Since I don't want to include the changesets useless to comm-central history, I trimmed the history by using hg convert to eliminate changesets that don't change the necessary files. Most of the files are simple directory-wide changes, but S/MIME only moved a few files over, so it requires a more complex way to grab the file list. In addition, I also replaced the % in the usernames with @ that they are used to appearing in hg. The relevant code is here:

# Step 1: Trim mozilla CVS history to include only the files we are ultimately # interested in. cat >$WORKDIR/convert-filemap.txt <<EOF # Revision e4f4569d451a include directory/xpcom include mail include mailnews include other-licenses/branding/thunderbird include suite # Revision 7c0bfdcda673 include calendar include other-licenses/branding/sunbird # Revision ee719a0502491fc663bda942dcfc52c0825938d3 include editor/ui # Revision 52efa9789800829c6f0ee6a005f83ed45a250396 include db/mork/ include db/mdb/ EOF # Add the S/MIME import files hg -R $MC log -r "children($MC_SMIME_IMPORT)" \ --template "{file_dels % 'include {file}\n'}" >>$WORKDIR/convert-filemap.txt if [ ! -e $WORKDIR/convert-authormap.txt ]; then hg -R $HGCVS log --template "{email(author)}={sub('%', '@', email(author))}\n" \ | sort -u > $WORKDIR/convert-authormap.txt fi cd $WORKDIR hg convert $HGCVS $OUTPUT --filemap convert-filemap.txt -A convert-authormap.txt

That last command provides us the subset of the CVS history that we need for unified history. Strictly speaking, I should be pulling a specific revision, but I happen to know that there's no need to (we're cloning the only head) in this case. At this point, we now need to pull in the mozilla-central changes before we pull in comm-central. Order is key; hg convert will only apply the graft points when converting the child changeset (which it does but once), and it needs the parents to exist before it can do that. We also need to ensure that the mozilla-central graft point is included before continuing, so we do that, and then pull mozilla-central:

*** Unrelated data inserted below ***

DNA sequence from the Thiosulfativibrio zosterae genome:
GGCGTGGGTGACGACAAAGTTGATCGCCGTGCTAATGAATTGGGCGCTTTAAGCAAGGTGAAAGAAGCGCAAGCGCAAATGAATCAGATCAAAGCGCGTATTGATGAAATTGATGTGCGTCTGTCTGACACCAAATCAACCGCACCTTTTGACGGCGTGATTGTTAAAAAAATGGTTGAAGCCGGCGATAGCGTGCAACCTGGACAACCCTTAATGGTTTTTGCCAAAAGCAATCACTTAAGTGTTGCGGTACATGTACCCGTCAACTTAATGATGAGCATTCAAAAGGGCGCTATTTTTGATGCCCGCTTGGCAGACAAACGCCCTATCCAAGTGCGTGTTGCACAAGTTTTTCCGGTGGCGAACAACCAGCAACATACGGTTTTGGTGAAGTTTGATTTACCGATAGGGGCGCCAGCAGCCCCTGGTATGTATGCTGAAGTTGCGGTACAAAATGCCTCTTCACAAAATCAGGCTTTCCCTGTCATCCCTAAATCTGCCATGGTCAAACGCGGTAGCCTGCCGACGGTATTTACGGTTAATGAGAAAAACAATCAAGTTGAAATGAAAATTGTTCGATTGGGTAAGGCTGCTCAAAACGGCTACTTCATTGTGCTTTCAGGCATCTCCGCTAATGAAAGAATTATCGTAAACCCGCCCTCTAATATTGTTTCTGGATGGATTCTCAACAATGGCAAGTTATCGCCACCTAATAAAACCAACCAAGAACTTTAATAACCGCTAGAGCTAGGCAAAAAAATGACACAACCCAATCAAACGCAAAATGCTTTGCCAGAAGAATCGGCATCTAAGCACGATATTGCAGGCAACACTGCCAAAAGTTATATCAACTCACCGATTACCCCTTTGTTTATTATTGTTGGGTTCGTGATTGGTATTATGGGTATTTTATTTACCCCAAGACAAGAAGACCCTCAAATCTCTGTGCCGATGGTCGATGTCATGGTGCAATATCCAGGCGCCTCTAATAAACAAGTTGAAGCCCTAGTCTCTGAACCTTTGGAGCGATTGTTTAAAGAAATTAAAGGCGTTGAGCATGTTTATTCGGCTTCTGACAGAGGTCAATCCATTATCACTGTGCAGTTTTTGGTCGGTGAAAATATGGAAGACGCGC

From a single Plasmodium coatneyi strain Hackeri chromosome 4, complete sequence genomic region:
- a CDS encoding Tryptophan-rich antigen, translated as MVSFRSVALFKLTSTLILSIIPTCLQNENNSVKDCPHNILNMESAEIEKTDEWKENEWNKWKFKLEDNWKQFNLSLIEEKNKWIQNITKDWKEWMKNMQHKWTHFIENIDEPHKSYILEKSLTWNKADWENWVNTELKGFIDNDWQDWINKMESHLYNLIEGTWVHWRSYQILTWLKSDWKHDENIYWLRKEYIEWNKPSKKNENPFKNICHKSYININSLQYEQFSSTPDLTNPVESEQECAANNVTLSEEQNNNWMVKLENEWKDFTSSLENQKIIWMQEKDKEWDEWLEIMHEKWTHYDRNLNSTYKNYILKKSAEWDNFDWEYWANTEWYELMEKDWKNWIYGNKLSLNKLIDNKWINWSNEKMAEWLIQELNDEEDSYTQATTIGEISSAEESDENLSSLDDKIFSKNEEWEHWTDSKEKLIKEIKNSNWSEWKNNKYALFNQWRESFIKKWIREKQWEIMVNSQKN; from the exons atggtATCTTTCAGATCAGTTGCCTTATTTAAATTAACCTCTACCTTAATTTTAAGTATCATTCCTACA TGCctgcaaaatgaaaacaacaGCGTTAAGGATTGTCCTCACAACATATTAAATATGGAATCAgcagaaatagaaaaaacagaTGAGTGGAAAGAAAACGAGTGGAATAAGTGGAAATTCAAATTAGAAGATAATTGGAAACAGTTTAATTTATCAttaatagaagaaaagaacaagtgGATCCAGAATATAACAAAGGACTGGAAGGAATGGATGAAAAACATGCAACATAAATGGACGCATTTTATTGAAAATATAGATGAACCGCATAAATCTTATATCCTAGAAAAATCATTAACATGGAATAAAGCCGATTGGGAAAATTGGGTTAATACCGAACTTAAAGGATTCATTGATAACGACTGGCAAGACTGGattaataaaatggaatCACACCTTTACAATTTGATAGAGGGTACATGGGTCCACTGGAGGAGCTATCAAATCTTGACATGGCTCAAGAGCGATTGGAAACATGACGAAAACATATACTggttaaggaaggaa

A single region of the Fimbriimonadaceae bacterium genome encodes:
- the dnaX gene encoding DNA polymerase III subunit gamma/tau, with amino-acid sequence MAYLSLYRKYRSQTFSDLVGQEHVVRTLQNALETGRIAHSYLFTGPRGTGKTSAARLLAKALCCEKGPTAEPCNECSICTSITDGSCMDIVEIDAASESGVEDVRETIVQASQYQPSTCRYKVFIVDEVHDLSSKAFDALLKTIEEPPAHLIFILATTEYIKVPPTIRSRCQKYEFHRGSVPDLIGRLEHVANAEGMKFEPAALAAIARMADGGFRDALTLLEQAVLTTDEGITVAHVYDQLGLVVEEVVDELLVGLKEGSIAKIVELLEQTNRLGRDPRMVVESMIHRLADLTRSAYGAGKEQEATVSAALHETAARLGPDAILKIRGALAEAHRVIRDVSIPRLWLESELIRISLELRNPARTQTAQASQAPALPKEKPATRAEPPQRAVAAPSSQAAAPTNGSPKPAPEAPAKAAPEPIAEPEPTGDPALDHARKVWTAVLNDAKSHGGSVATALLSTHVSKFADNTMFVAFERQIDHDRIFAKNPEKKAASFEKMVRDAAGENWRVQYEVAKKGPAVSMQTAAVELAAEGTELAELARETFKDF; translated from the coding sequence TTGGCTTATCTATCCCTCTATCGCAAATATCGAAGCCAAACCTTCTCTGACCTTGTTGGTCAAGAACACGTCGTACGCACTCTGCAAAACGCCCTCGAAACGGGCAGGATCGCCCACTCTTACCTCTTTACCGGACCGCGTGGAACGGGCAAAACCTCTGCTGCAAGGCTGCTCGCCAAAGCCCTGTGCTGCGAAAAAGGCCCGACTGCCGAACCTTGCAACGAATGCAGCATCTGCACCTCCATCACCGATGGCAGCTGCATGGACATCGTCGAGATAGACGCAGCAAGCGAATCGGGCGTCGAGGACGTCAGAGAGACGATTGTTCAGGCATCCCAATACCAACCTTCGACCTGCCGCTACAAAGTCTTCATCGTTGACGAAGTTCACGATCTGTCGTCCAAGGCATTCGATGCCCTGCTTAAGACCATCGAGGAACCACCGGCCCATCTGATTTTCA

CC_CVS_BASE=$(hg log -R $HGCVS -r 'tip' --template '{node}') CC_CVS_BASE=$(grep $CC_CVS_BASE $OUTPUT/.hg/shamap | cut -d' ' -f2) MC_CVS_BASE=$(hg log -R $HGCVS -r 'gitnode(215f52d06f4260fdcca797eebd78266524ea3d2c)' --template '{node}') MC_CVS_BASE=$(grep $MC_CVS_BASE $OUTPUT/.hg/shamap | cut -d' ' -f2) # Okay, now we need to build the map of revisions. cat >$WORKDIR/convert-revmap.txt <<EOF e4f4569d451a5e0d12a6aa33ebd916f979dd8faa $CC_CVS_BASE # Thunderbird / Suite 7c0bfdcda6731e77303f3c47b01736aaa93d5534 d4b728dc9da418f8d5601ed6735e9a00ac963c4e, $CC_CVS_BASE # Calendar 9b2a99adc05e53cd4010de512f50118594756650 $MC_CVS_BASE # Mozilla graft point ee719a0502491fc663bda942dcfc52c0825938d3 78b3d6c649f71eff41fe3f486c6cc4f4b899fd35, $MC_EDITOR_IMPORT # Editor 8cdfed92867f885fda98664395236b7829947a1d 4b5da7e5d0680c6617ec743109e6efc88ca413da, e4e612fcae9d0e5181a5543ed17f705a83a3de71 # Chat EOF # Next, import mozilla-central revisions for rev in $MC_MORK_IMPORT $MC_EDITOR_IMPORT $MC_SMIME_IMPORT; do hg convert $MC $OUTPUT -r $rev --splicemap $WORKDIR/convert-revmap.txt \ --filemap $WORKDIR/convert-filemap.txt done

Some notes about all of the revision ids in the script. The splicemap requires the full 40-character SHA ids; anything less and the thing complains. I also need to specify the parents of the revisions that deleted the code for the mozilla-central import, so if you go hunting for those revisions and are surprised that they don't remove the code in question, that's why.

I mentioned complications about the merges earlier. The Mork and S/MIME import codes here moved files, so that what was db/mdb in mozilla-central became db/mork. There's no support for causing the generated splice to record these as a move, so I have to manually construct those renamings: